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Regulation of network industries in the European Union and in Central and Eastern Europe

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  • Major, Iván
  • Kiss, Károly M.
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    Abstract

    Cost-based pricing has dominated the regulatory regime of network industries - and first of all, the regulation of the infocommunications sector - in the European Union since the early 1990s. When privatization of network industries began in Central and Eastern Europe (CEE), one of the main stumbling blocks on the road toward privately owned telecomm companies and postal services, energy producers and distributors, and other network industries was the lack of efficient and up-to-date industry regulations. From the mid-1990s, accessing countries that later became members of the EU, and other CEE countries that are still waiting for admission swiftly adopted the regulatory framework of the European Union. The EU has been striving for market opening and liberalization in these industries; it abolished industry regulation in several segments of the market of network industries. Now it applies so-called cost-based pricing in areas where regulation is still in place. CEE countries now use the same type of regulation as the advanced member states of the EU. But the regulatory capacity of most CEE countries is still far behind of their West European counterparts. Experts of network industries advocate, and telecommunications, energy and other market regulators in various parts of the world practice, cost-based pricing for inter-firm network access services. Cost-based pricing is carried out under the assumption that the regulator has perfect information regarding the costs of producing the services. We show in this paper that - under fairly general conditions - cost-based pricing creates incentives for regulated firms not to improve their efficiency. We also show that cost-based pricing results in smaller consumer welfare than incentive regulation that takes into account the existence of information asymmetry between the regulator and the firm. A model of interconnection with adverse selection and moral hazard is presented. --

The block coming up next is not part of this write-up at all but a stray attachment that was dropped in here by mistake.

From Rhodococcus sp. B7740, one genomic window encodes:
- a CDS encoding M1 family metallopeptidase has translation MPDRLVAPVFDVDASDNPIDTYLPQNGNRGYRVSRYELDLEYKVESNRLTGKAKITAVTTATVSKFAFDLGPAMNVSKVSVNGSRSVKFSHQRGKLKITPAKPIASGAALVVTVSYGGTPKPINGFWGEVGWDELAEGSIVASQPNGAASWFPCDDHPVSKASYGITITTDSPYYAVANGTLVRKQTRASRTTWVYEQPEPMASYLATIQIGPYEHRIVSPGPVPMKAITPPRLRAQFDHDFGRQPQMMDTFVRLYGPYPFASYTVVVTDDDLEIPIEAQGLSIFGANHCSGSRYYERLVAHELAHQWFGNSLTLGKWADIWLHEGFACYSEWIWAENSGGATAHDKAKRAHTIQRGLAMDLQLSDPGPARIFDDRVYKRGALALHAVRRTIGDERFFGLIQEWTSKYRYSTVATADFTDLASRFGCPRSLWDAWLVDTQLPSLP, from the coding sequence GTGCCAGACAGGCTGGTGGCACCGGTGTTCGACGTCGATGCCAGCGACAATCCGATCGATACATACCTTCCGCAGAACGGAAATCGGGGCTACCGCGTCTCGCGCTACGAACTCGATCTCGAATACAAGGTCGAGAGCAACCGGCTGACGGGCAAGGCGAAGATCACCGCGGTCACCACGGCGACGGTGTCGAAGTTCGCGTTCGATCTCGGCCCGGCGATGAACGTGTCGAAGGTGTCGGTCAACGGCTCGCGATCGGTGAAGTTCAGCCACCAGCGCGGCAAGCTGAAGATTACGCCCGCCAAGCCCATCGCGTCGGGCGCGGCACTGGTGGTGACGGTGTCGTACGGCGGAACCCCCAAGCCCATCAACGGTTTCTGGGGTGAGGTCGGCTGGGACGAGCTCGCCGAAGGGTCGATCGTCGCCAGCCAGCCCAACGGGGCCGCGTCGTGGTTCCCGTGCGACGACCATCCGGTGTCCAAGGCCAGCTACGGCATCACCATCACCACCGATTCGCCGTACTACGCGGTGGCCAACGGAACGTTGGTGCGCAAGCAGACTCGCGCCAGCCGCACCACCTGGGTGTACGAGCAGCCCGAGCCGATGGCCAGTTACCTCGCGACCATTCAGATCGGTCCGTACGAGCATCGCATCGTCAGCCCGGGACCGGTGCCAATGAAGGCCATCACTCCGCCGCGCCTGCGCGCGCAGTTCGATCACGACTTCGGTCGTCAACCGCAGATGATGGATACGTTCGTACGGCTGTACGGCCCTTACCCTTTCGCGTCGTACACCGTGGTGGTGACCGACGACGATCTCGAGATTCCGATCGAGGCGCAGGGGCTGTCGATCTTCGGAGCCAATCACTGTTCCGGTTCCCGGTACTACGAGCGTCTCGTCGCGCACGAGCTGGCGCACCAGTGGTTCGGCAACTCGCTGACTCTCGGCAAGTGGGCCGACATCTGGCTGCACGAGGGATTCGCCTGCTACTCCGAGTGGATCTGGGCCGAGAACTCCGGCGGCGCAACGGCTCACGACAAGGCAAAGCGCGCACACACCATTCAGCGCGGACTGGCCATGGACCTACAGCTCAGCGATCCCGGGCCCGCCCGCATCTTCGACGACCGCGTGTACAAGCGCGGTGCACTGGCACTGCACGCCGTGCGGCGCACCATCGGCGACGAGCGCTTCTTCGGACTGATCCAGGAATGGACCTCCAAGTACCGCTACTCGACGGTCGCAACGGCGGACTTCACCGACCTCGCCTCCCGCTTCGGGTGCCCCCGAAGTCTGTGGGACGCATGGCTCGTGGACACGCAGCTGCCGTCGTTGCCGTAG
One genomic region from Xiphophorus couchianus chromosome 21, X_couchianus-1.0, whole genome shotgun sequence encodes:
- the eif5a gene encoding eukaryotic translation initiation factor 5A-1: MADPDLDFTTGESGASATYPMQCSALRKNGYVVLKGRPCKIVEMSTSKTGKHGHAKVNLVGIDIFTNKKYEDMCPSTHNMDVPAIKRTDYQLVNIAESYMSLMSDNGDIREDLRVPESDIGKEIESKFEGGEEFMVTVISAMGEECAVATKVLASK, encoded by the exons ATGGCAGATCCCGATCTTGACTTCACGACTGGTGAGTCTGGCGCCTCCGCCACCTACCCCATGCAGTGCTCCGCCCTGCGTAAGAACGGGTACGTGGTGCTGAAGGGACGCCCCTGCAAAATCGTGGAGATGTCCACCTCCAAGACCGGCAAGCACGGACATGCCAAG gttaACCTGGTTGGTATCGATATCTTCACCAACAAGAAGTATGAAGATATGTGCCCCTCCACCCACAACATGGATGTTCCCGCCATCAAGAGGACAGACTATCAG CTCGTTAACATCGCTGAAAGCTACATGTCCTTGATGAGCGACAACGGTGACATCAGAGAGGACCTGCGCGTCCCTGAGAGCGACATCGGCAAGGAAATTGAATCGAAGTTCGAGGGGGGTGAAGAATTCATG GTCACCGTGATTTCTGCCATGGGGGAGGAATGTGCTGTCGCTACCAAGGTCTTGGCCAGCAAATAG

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    Bibliographic Info

    Paper provided by International Telecommunications Society (ITS) in its series 22nd European Regional ITS Conference, Budapest 2011: Innovative ICT Applications - Emerging Regulatory, Economic and Policy Issues with number 52194.

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    Date of creation: 2011
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    Handle: RePEc:zbw:itse11:52194

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    Web page: http://www.itseurope.org/

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    Keywords: network industries; regulation; incentive contracts;

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    1. Armstrong, Mark & Doyle, Chris & Vickers, John, 1996. "The Access Pricing Problem: A Synthesis," Journal of Industrial Economics, Wiley Blackwell, vol. 44(2), pages 131-50, June.
    2. J. Miguel Villas-Boas, 1999. "Dynamic Competition with Customer Recognition," RAND Journal of Economics, The RAND Corporation, vol. 30(4), pages 604-631, Winter.
    3. Armstrong, Mark, 1998. "Network Interconnection in Telecommunications," Economic Journal, Royal Economic Society, vol. 108(448), pages 545-64, May.
    4. Armstrong, Mark, 2001. "The theory of access pricing and interconnection," MPRA Paper 15608, University Library of Munich, Germany.
    5. Drew Fudenberg & Jean Tirole, 2000. "Customer Poaching and Brand Switching," RAND Journal of Economics, The RAND Corporation, vol. 31(4), pages 634-657, Winter.
    6. Madarasz, Kristof, 2008. "Information projection: model and applications," MPRA Paper 38612, University Library of Munich, Germany, revised 2011.
    7. Gasmi, Farid & Laffont, Jean-Jacques & Sharkey, William, 1999. "Competition, Universal Service and Telecommunications Policy in Developing Countries," IDEI Working Papers 92, Institut d'Économie Industrielle (IDEI), Toulouse.
    8. Armstrong, Mark & Sappington, David E.M., 2007. "Recent Developments in the Theory of Regulation," Handbook of Industrial Organization, Elsevier.
    9. Jean-Jacques Laffont & Jean Tirole, 1993. "A Theory of Incentives in Procurement and Regulation," MIT Press Books, The MIT Press, edition 1, volume 1, number 0262121743, December.
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